psychology

8 Questions About Living an Authentic Life With Emmy-Award Winning Filmmaker Dana Michelle Cook

Recently, I interviewed Emmy-award winning filmmaker Dana Michelle Cook for my podcast “The Elements of Being." Here are her eight thought-provoking answers to my questions about how she aligned her life with her purpose. Take a read…It may inspire you to pivot the direction of your career or personal life (no matter how old you are or where you live).

Were you always running around with a video camera as a child?


Dana M. Cook: I did! My parents had a video camera, and I would recruit all of my friends to make skits. I would write a script…a skit for us-like lifestyles of the rich and famous….or play teacher and student and then record. Anything from long storylines to little blips. I'd recruit my aunt to pretend like she was evicting us. I don't even know where I got these ideas. I felt like I had a wild imagination and I loved filming. I loved it. I loved telling stories through film. When I was in college, I thought, “Well, I live in LA, the opportunities are sort of endless-Maybe I DO want to get into film and television!”

What do you think about the stories often portrayed in the media?


Dana M. Cook: I now understand that there is so much power in the platform and the story that you're telling….and how easily that story can be seen in a thousand different perspectives. When I worked for Fox News, the reporters were going out to tell the stories, and I was there to support them. The story was being told through their eyes. I remember going into the edit bay at Fox and seeing the story that was being cut…and it was SO different than the story I would have told. It was a moment where I thought, “Wow, as a storyteller you have to take responsibility in what you're creating because that is going out into the world!”

Did any mentors guide you through your career? What led you in this career direction?


Dana M. Cook: I can't say that I had mentors early in my life. When I became a producer, though, I had a bunch of mentors. I think what led me to that moment was curiosity. I feel curiosity is the root of finding your purpose. I think we can stand in our own way because of fear of failing or looking stupid. For me, it was just curiosity and having an open mind….knowing that if my eyes are open to the world around me, there are answers. I also think that--like a very Oprah moment right now--it sort of comes to you like a whisper…having the recognition “Oh, this feels really good.” When I imagined myself working on a set with people as a producer, I asked myself “What does this feel like in my body? Does it feel good or bad?” I found myself really drawn to the idea of doing THIS, and I think it's really aligned with who I am in my core. That's not me trying to be someone else….It's who I feel I am.

Do you think this curiosity has just always been like you said, a part of you? Or is this something that has been fostered over time?


Dana M. Cook: I think it's always been a part of me. It might be a result of being raised in a household with parents that have always been encouraging, though. I'm an only child-I had a lot of that attention, love, and encouragement to go out and pursue what made me happy. I thank my parents for that…I know a lot of situations that don’t have THAT kind of encouragement. We never worried financially. Both of my parents had blue-collar jobs, though. My dad is a mailman, and my mom worked for the phone company. We didn’t come from a very rich existence, but we were always comfortable. Because we were comfortable, I didn't have to take a bunch of jobs growing up to help my family, and I think that created space for me to be curious.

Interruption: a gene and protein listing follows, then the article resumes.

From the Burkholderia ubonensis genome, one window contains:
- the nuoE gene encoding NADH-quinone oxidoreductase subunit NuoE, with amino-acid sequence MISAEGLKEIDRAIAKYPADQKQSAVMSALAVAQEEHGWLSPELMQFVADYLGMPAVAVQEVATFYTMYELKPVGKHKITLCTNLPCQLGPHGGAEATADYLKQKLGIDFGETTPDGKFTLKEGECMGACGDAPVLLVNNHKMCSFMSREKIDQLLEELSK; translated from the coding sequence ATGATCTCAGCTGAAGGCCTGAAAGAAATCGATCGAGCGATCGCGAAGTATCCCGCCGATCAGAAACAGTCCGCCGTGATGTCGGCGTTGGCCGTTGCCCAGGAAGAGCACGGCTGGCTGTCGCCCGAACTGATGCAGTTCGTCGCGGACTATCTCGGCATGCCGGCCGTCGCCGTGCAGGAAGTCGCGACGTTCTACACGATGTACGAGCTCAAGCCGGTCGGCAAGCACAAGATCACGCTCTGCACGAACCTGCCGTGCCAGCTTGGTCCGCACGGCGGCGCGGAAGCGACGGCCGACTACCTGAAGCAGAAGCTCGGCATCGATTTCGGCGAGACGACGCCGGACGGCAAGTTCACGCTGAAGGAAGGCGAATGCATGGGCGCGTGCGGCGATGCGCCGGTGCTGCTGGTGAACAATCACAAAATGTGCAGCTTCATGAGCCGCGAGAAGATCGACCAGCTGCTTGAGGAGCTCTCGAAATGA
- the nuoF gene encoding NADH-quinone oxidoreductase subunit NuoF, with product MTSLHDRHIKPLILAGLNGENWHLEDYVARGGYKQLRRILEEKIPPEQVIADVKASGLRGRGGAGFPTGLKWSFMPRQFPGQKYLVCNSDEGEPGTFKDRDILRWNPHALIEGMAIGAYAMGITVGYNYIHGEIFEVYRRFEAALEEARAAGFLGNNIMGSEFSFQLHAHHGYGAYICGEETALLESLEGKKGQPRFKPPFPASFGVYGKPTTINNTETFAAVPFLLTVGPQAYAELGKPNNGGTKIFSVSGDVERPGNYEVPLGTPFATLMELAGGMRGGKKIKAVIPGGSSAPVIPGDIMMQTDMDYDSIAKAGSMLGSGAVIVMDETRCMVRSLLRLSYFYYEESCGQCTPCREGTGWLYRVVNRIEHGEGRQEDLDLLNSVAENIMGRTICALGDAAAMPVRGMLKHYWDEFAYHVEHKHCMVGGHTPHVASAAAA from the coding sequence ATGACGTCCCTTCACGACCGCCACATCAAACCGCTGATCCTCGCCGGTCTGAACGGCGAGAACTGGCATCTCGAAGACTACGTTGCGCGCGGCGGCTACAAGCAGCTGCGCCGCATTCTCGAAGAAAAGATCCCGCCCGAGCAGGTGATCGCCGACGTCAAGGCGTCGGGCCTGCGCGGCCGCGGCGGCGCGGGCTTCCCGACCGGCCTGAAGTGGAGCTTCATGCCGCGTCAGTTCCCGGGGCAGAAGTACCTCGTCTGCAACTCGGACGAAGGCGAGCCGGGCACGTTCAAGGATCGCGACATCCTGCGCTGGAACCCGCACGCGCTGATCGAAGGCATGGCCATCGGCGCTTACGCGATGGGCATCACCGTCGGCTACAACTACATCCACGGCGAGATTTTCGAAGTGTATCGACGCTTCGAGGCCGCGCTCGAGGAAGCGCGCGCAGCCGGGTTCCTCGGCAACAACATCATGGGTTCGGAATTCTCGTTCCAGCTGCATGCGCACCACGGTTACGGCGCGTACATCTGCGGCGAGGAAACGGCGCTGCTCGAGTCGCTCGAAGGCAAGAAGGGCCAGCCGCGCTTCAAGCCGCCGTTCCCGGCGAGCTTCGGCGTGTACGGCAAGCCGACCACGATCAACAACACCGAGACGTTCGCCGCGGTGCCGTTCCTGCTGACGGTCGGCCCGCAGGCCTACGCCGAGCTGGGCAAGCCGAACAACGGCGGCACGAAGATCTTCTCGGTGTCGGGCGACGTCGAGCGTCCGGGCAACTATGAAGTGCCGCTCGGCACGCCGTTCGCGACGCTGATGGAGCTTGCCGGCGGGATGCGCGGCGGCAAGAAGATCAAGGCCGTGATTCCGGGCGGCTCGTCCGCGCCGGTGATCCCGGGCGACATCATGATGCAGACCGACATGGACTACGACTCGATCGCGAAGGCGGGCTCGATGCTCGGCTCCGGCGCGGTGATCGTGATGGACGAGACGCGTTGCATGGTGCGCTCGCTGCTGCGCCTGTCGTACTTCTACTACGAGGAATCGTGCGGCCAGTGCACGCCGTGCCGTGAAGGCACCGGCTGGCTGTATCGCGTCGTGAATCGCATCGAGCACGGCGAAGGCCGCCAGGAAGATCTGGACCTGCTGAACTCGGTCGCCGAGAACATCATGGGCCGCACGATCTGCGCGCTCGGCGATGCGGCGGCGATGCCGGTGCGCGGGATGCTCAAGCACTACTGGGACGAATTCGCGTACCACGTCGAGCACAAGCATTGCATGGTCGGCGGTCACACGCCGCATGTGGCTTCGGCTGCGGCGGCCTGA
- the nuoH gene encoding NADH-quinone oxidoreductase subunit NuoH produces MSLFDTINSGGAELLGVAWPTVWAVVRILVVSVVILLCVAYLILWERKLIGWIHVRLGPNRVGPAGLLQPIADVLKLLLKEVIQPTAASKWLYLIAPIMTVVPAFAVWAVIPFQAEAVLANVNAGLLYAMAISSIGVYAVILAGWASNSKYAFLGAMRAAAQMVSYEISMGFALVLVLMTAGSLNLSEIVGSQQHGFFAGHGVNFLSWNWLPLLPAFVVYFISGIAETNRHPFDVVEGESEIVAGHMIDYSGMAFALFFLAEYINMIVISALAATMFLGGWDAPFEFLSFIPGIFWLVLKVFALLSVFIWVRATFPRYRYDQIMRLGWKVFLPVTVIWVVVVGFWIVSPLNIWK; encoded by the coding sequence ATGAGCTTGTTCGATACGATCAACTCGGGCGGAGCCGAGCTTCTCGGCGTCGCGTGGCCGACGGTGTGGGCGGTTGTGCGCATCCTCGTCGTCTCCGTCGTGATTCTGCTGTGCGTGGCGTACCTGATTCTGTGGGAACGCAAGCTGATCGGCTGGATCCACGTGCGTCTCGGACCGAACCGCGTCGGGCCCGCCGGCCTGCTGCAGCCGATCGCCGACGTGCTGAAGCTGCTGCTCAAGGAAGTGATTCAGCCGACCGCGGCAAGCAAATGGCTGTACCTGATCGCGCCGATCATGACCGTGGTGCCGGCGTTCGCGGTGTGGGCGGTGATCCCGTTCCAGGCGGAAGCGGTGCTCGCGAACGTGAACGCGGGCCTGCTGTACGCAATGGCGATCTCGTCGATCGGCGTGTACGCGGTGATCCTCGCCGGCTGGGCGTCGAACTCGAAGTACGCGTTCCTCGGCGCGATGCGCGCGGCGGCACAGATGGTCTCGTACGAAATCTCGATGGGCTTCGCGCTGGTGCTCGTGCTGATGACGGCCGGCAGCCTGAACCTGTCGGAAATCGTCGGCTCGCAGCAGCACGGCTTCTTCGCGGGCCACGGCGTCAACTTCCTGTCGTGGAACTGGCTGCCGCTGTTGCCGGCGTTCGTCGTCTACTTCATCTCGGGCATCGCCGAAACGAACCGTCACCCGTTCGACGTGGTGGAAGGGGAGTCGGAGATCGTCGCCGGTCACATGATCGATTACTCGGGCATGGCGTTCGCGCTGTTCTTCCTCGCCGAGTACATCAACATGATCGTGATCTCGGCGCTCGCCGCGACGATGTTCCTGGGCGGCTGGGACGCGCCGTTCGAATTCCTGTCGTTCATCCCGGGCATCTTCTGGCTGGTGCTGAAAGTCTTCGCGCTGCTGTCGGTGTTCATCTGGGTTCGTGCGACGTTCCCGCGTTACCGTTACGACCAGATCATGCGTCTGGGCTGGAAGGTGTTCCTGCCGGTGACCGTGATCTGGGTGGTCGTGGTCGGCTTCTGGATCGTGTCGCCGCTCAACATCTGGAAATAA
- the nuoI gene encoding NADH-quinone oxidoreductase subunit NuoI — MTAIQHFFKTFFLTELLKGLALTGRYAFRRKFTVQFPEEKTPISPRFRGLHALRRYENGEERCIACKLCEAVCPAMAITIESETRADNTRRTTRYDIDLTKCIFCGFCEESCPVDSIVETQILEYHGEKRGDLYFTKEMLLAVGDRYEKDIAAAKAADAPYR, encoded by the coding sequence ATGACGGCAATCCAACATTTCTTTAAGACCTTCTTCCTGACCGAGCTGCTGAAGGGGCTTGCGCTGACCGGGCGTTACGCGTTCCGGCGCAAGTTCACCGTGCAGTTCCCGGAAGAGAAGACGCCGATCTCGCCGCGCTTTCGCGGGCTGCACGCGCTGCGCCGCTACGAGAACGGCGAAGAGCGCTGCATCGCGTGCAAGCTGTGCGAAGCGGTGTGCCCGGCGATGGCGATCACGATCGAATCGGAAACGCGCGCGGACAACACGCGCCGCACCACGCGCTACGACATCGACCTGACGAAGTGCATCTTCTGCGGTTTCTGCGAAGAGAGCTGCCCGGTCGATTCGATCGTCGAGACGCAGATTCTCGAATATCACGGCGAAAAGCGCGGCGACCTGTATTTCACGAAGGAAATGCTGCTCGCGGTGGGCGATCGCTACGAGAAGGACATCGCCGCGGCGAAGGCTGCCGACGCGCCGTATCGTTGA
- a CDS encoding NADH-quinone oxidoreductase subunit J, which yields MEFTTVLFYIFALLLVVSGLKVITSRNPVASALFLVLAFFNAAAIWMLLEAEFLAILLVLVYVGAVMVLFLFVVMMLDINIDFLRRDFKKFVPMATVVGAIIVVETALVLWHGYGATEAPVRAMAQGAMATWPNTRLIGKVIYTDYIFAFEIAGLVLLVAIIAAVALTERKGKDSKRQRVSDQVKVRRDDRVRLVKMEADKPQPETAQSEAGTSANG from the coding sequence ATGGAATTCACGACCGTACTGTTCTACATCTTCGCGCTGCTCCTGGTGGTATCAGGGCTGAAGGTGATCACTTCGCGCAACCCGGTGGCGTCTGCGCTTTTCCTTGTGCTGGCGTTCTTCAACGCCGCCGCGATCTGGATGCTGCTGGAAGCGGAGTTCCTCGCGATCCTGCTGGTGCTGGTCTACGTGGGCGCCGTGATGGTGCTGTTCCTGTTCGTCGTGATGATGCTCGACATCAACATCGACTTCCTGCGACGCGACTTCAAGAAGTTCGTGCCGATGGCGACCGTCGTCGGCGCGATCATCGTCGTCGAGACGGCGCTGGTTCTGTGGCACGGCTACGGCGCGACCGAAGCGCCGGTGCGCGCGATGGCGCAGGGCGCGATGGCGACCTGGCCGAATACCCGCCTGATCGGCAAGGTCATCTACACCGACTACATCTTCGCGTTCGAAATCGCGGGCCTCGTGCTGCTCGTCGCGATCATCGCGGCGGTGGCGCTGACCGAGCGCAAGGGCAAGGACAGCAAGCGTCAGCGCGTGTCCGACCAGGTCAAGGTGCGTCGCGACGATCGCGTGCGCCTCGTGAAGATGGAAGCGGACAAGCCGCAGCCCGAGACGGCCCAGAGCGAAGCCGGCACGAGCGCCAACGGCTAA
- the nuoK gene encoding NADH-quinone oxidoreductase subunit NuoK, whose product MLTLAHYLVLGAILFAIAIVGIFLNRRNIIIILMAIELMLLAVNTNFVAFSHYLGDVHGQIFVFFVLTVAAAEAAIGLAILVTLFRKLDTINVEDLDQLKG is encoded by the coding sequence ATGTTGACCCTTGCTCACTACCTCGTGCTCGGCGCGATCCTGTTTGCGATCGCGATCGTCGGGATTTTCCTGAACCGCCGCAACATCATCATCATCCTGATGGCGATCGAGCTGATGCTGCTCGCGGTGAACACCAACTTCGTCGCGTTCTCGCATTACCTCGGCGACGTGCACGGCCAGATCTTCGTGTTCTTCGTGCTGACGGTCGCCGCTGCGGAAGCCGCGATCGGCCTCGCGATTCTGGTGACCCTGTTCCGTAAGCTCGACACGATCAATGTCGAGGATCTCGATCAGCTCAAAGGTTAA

How do you reflect on your experience producing the reality television show “Strange Addictions”?


Dana M. Cook: Well…..you kind of soul search a little bit-especially when you're working on shows like this, and you're around people that feel broken. You sort of take the responsibility on and say, “What's my role here? What am I doing? How am I creating good in a bad situation?” That show was really exploitative to people even though they signed up for it. The guests responded to a casting call, and they said yes every step of the way. At the end of the day, we were creating a story…and exploiting THEIR story (and that episode lives on and on and on and on). I think it's on Hulu or Netflix right now. I know it became a challenge for some of the people profiled as they moved on in life. Many asked, "Is there a way to take this off the air? I just went in for a job interview, and the person recognized me for eating toilet paper.” Even though they signed up for it…it was becoming a barrier as they moved on in life.

That was an internal conflict for you (and I witnessed some part of that). Can you share some of the things that were happening at that time when you switched directions?


Dana M. Cook: Well, here we are at my first documentaries, "Girls On The Run" and "The Empowerment Project." Up to that point, I felt like I was working on content that I wasn't proud of. You should take responsibility for the work that you're putting out into the world. If you have control over what you're creating as a content creator, you need to understand morally how you're looped into that. The things that I was working on did not reflect who I was, and I only had so much control over how something was cut together in the edit bay.

At that time, I was overseeing projects that were being screened to 190 million people on Netflix, including "Toddlers in Tiaras"-which was not uplifting. Maybe somebody would think that that is, but to me it wasn't. It just wasn't who I was. It was a very dark time in my life, but also a very interesting time to say, “What is the voice in my head saying?” And it was saying, “This path doesn't serve you.” Telling stories like this….they don't serve you…and they're not serving the world. If you look at it in a meta-way, I care too much about humanity to continue doing this.

How long did this mental narrative take place?